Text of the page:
Posted by: George | July 16, 2010

Palm Cafe

Palm Restaurant on Hwy 101

Tidal Pools off Hwy 101

July 15, 2010 (morning)

Last night I camped in the Redwood National and State Parks. Oringinally, there were a series of Redwood parks, some national and some state. I met a couple from Ontario who had been travelling up the west coast for 3 months. They are going at a much slower pace than I am. Stoich (I probably don’t have the right spelling) is originally from eastern europe. Vicki, his companion, didn’t say anything about work.

I broke camp as soon as I woke up. As I left the Redwoods, I entered a dense fog. I would spent all morning driving down Hwy 101, the scenic route, in the fog.

As soon as I hit a beach, I went for a walk. At the ranger’s lecture last night, I heard that it would be a negative tide (that is, a really low one) around 8:00 am. There would be tidal pools that might have some star fish and other sealife. I walked through the rocks, checking the pools, but no luck. Just sea water.

After about another hour on the road, I pulled into the Palm Cafe for breakfast. I had the Cowboy, sausage, eggs, toast, and pancakes. Jerry was my waiter (the only waiter, actually); he bought me my food and a paper. He also told me his life story. He grew up in the area, moved around a little, tried to break into acting in LA, but didn’t like the busy lifestyle.

If I had gone to a fast food place for breakfast, I could have asked the pimply kid at the counter about his life story, if he had one yet. If I had tried, I would have probably heard something like, “Step aside and wait for your order, please.”

For the rest of the day, I drove in and out of the Redwoods. When you enter a Redwood grove, there are signs that say “Turn on Your Lights.” It’s dark among the big trees. When a shaft of light breaks through, it is dramatic. I am afraid I am not a good enough photographer to capture it.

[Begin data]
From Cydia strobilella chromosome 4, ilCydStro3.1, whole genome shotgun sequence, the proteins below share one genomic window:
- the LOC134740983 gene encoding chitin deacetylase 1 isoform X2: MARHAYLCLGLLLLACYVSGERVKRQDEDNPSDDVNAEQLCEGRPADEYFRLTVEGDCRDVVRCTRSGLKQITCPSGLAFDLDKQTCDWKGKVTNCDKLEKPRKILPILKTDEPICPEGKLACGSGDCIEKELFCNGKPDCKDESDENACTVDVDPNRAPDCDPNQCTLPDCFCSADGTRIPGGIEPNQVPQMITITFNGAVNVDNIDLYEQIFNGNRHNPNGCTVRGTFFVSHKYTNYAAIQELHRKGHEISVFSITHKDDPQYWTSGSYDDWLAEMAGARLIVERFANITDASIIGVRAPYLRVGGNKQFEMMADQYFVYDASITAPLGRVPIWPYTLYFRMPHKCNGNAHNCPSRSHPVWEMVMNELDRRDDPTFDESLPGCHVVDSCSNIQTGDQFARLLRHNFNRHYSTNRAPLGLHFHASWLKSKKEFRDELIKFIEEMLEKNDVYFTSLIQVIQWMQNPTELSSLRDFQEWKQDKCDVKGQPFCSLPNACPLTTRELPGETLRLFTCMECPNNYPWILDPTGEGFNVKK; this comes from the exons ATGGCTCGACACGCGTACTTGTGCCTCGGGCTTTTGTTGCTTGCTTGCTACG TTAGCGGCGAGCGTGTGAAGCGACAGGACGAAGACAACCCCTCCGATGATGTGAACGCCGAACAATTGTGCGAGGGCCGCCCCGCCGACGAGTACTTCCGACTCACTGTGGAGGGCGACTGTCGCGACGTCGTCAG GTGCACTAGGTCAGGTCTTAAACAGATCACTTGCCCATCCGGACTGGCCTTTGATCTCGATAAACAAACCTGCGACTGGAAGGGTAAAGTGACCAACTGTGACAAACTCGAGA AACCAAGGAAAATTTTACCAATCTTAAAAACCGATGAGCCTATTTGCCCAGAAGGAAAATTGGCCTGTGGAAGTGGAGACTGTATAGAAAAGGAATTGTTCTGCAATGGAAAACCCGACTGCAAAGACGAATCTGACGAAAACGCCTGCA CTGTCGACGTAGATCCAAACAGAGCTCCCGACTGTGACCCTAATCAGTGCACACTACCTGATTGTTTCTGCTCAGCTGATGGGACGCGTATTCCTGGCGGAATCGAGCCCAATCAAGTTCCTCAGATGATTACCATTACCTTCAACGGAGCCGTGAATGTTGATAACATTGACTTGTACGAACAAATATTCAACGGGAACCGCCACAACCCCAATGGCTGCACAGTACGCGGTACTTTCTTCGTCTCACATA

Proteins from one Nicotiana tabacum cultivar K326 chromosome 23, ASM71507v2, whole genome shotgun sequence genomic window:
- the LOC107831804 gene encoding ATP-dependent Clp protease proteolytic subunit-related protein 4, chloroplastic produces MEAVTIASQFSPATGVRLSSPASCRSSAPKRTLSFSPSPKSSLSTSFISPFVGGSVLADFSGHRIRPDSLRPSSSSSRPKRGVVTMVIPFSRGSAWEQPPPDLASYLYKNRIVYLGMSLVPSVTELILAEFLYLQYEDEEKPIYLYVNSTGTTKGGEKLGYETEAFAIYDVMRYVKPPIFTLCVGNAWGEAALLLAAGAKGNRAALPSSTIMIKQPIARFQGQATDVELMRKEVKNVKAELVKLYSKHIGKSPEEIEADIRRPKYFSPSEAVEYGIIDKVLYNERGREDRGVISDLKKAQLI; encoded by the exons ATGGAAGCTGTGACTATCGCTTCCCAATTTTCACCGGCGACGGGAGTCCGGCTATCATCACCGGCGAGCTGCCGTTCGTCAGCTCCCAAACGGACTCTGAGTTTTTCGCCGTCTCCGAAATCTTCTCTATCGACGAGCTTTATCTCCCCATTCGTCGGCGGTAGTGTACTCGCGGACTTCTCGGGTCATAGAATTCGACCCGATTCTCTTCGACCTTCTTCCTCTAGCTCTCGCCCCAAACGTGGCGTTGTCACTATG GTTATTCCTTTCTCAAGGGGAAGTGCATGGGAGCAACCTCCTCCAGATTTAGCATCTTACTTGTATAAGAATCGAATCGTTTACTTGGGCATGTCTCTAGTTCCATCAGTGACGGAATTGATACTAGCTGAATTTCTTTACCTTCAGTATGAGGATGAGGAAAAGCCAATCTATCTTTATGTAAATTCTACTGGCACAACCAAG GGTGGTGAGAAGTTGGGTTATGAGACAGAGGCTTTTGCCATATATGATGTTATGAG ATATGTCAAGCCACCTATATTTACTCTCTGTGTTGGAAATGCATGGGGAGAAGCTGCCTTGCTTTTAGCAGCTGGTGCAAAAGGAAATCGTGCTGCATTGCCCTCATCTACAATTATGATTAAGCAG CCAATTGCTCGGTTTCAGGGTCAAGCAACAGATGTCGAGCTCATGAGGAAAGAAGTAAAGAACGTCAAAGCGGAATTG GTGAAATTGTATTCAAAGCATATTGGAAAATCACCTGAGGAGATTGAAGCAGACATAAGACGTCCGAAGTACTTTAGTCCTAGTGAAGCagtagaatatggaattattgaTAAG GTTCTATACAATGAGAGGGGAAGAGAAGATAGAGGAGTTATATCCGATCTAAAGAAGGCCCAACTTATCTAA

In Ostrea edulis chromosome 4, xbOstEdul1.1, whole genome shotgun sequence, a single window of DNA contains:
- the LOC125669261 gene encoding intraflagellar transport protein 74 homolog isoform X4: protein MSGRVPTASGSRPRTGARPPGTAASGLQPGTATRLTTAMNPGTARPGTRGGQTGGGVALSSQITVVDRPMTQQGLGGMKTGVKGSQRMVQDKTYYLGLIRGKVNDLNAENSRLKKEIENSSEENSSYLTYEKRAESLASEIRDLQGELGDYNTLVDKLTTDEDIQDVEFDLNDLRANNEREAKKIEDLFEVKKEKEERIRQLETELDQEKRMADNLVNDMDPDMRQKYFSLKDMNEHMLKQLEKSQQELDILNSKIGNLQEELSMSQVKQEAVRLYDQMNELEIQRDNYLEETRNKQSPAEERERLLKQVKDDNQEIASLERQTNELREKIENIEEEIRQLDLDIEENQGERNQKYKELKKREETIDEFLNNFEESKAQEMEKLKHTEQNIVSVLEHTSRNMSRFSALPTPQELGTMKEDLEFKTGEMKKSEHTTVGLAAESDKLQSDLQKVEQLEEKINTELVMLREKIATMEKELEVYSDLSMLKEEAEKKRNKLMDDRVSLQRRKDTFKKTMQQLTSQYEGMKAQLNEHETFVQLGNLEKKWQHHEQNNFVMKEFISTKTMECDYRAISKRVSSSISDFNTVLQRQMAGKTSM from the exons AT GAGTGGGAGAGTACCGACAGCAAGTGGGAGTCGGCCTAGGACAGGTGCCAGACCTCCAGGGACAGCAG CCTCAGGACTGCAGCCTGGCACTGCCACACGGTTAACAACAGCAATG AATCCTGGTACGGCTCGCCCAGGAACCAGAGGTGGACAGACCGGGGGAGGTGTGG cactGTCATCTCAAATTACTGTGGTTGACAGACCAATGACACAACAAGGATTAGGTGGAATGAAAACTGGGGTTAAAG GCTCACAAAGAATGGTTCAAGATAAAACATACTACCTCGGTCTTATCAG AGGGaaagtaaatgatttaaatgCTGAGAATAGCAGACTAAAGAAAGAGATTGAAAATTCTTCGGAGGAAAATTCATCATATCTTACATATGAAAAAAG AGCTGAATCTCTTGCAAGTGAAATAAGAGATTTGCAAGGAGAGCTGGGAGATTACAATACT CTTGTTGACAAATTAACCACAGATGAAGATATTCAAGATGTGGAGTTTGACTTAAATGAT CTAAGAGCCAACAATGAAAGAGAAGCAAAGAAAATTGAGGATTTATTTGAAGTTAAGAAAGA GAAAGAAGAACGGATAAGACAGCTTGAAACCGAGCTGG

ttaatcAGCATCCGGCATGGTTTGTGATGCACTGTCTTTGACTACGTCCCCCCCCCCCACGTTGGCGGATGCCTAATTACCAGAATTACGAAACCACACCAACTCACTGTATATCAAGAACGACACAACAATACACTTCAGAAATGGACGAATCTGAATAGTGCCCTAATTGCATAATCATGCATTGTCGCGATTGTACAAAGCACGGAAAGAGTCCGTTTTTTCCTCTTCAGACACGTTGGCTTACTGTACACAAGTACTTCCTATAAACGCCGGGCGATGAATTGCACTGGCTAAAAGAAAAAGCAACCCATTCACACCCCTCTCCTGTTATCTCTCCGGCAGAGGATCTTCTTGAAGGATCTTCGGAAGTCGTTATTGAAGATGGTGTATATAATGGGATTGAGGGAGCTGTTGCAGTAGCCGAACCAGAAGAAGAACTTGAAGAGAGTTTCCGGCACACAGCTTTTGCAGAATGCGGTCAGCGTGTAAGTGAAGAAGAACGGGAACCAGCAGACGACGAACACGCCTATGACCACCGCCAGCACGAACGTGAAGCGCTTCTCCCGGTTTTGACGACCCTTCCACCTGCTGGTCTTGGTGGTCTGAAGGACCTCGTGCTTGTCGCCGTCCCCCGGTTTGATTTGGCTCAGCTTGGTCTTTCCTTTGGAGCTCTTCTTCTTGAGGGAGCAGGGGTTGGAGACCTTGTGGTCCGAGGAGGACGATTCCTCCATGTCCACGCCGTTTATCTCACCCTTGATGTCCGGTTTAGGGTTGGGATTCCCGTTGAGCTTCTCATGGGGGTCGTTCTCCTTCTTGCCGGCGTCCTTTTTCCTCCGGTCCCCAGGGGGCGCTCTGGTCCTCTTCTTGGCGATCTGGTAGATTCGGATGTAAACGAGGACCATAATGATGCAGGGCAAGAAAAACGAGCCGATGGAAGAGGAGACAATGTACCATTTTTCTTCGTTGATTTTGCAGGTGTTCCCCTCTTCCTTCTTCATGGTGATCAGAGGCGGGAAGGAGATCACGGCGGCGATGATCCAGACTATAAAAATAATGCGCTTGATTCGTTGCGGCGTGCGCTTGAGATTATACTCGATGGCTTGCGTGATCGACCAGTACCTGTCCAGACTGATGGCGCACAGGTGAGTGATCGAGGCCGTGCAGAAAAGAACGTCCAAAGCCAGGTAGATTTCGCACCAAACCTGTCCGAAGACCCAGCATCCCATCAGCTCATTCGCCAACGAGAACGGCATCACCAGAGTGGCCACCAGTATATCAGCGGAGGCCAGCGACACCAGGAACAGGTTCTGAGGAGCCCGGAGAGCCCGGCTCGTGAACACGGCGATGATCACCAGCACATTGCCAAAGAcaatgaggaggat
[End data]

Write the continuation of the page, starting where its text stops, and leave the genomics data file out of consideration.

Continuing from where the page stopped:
Tonight, I will camp outside Santa Rosa, a beautiful little town in wine country.



  1. Saw the redwoods this summer myself. Amazing. The fog comes and goes, but it always seemed to be present more than it was absent. The scents in the forest are amazing, aren’t they. Have you seen any albino redwoods yet? They’re there.


    • Didn’t see any white Redwoods. Didn’t know there were Albino Redwoods.


  2. The park ranger told us they live off the roots of regular redwoods (just like the new redwoods spring up. Regular redwoods go ahead and develop a root system of their own. The albinos simply “never leave home” because they can’t survive on their own like a regular redwood, which is pretty much indestructible. They aren’t actually white, like you’d expect an albino to be; they are just lighter, and when someone shows you what one is, you can begin to see the difference.

    Did you hear that the redwoods only grow within a 40 mile range of the ocean and that’s one of the reasons they stretch up and down the coast like they do beginning in Northern California and going upward? That one really surprised me. Who knew.

    I’ve only had the one trip this summer to visit the redwoods, so other bloggers probably know more than I do about them, but the light through the trees is one of those things you never forget, — a little bit of Heaven on earth.


    • When I was there, I went to a Ranger lecture. He said their are three species. One is the Coastal Redwoods. These are the ones the probably need to be near the coast. There is a species in Asia, which they thought was lost, but they found one grove and are trying to save it. The third is the Sequoia. There are more old growth Sequoia because they were not logged much. As soon a Sequoia hits the ground, it splinters, so it doesn’t have a high commercial value.


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